John 2:1-2 (Love and Hate)

reception edit

The next day there was a wedding celebration in the village of Cana in Galilee.
Jesus’ mother was there, and Jesus and his disciples were also invited to the celebration. (John 2:1-2)

Daily Bible Reading: Exodus 10:1 – 12:5

Relate: About six months after their wedding the bride met her husband for his lunch break. “I have some very important news.” She says, “pretty soon there will be three of us living in the house.” Tears of joy well up in her husband’s eyes. He steps into a hug, spinning her in the air. As he sets her down, his hand rests on her belly and says, “This is a surprise but it is so good to hear. I love you so much.” The bride smiles and says, “And I love you too. I just found out. My mom sold her house and will be moving in with us next weekend.” The tears begin to flow in her man’s eyes, but they are no longer tears of joy.

All joking aside, there are few things that more beautifully represent the love God has for us as does the love of a groom for his bride. More than once Jesus uses the illustration of a wedding feast to paint a picture of the Kingdom of God. A common phrase for the end of time when God gathers His people to Himself is the marriage supper of the Lamb. If God is to climax His second coming with a wedding feast then it was only fitting that He would finally go public with His first coming at one as well. God loves a good wedding.

React: That is why it breaks His heart to see how in our culture this ceremony has become so profaned. As deeply as God loves a good wedding, He hates divorce. Some might call getting a prenuptial agreement wise, but I would say the opposite. If you plan for failure, that is what you get. Why would you stand before God, your friends, and family and vow “to have and to hold from this day forward” if you know that in a few years you will be letting go? What would you say “for better or for worse, for richer or for poorer, in sickness and in health” if you don’t truly mean it? Do you think God doesn’t hear when you say, “till death do us part?” Does He not weep when these words are used so flippantly?

This might not be the happiest or most joyful way to talk about what is such a beautiful and happy and godly institution, but there is someone reading this who needs to hear a bit of truth. God hates divorce. He hates it. If the word has entered into the conversation between you and your spouse, bite your tongue. If it has begun to enter into your thoughts as you are going through a rough patch, root it out. Find a loving older couple who has had a long successful marriage and begin to get counseling and advice from them. Dig deeply into the Word and prayer. Begin dating and doing those things that first caused you two to fall in love. God is the minister of reconciliation. From cover to cover the Bible is all about His love pursuing us and winning us back even when we have run from Him. He did everything even to the point of torture and death to win us back. That is why divorce is an antitheses to His character and nature. He hates it. And so should we.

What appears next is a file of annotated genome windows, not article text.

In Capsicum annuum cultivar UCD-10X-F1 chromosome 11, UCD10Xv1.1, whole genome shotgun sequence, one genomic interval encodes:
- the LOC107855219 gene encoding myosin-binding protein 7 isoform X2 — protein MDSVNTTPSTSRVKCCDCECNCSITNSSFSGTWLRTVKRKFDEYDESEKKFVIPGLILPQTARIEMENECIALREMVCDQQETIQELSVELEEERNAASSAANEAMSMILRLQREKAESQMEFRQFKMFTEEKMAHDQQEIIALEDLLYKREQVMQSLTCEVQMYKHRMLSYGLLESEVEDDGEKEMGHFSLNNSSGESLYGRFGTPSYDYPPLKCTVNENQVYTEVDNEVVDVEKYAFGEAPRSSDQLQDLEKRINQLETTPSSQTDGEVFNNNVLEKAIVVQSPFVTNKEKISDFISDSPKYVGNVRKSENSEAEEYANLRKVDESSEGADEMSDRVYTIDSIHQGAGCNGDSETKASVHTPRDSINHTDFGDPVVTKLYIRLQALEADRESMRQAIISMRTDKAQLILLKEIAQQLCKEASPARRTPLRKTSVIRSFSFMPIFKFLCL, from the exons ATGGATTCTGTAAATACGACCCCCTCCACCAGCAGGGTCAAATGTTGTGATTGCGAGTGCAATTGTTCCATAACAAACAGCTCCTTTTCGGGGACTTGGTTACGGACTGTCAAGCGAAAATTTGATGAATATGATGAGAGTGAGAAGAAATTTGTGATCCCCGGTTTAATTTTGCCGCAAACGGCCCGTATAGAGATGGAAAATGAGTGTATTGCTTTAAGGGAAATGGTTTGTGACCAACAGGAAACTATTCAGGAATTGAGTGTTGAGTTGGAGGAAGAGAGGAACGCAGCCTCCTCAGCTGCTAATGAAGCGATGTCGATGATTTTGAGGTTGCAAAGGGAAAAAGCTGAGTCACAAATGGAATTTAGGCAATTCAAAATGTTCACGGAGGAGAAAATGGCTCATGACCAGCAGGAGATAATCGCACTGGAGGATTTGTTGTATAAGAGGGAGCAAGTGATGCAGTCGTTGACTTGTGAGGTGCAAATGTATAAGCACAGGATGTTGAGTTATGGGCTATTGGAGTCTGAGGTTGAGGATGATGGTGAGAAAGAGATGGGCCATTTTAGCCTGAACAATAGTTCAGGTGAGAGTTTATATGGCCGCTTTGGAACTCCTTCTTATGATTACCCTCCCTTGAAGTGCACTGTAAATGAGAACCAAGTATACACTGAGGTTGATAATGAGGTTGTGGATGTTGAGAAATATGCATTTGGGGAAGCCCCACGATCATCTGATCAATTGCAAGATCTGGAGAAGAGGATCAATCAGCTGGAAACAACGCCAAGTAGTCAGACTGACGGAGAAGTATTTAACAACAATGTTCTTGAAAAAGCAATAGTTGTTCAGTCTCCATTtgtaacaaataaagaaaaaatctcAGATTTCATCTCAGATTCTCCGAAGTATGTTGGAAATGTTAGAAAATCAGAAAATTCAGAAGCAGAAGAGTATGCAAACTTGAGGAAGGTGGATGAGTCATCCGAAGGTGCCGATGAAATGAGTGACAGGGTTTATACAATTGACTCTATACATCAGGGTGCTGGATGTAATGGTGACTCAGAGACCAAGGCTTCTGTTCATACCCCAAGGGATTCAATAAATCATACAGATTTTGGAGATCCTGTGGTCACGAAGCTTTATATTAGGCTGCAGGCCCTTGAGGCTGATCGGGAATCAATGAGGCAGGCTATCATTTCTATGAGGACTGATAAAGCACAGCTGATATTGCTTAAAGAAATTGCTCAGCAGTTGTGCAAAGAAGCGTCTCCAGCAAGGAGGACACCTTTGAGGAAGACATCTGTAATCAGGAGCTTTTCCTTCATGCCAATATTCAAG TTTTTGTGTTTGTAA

Respond: 

God, we have been so unfaithful. Time and time again we have left You and abandoned You for other lovers. We have made You second, third, or even last place in our hearts. We have sold ourselves to spiritual (and sometimes physical debauchery). We repent. I repent. I am so grateful that in spite of my unfaithfulness You continue to pursue me. You continue to love me. You forgive me. Help us to do the same. Even if we have been cheated on, even if we have been wronged, even if we have been sinned against, it is nothing compared to what we have done to You. The hurts and offences we have born are so small compared to Your carrying our cross, taking on our sin, and experiencing separation from the Father so that we don’t have to. Help us to embody your faithfulness. Help us to live out and model Your grace and mercy. Help us to hold marriage in the same sacred, high regard that You do. Help us to be more like You.

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13 thoughts on “John 2:1-2 (Love and Hate)

    • There is no good that we could ever do that would cause God to love us more. There is no evil we could ever commit that would make Him love us less. Our terms with Him are always completely and totally dependent on His grace.

      • Would not your 02/10/14 reply comment belie earlier apparently absolutist comments. As for me, I am very glad you did add that comment. My experience with God is that as soon as I make an absolutely definitive statement about the nature of God God moves away from where God was when I made the pontification. (On a personal note: I divorced after 20 years in an abusive marriage. God then gave me the most spiritually beautiful woman to love and marry for 26 years and counting.)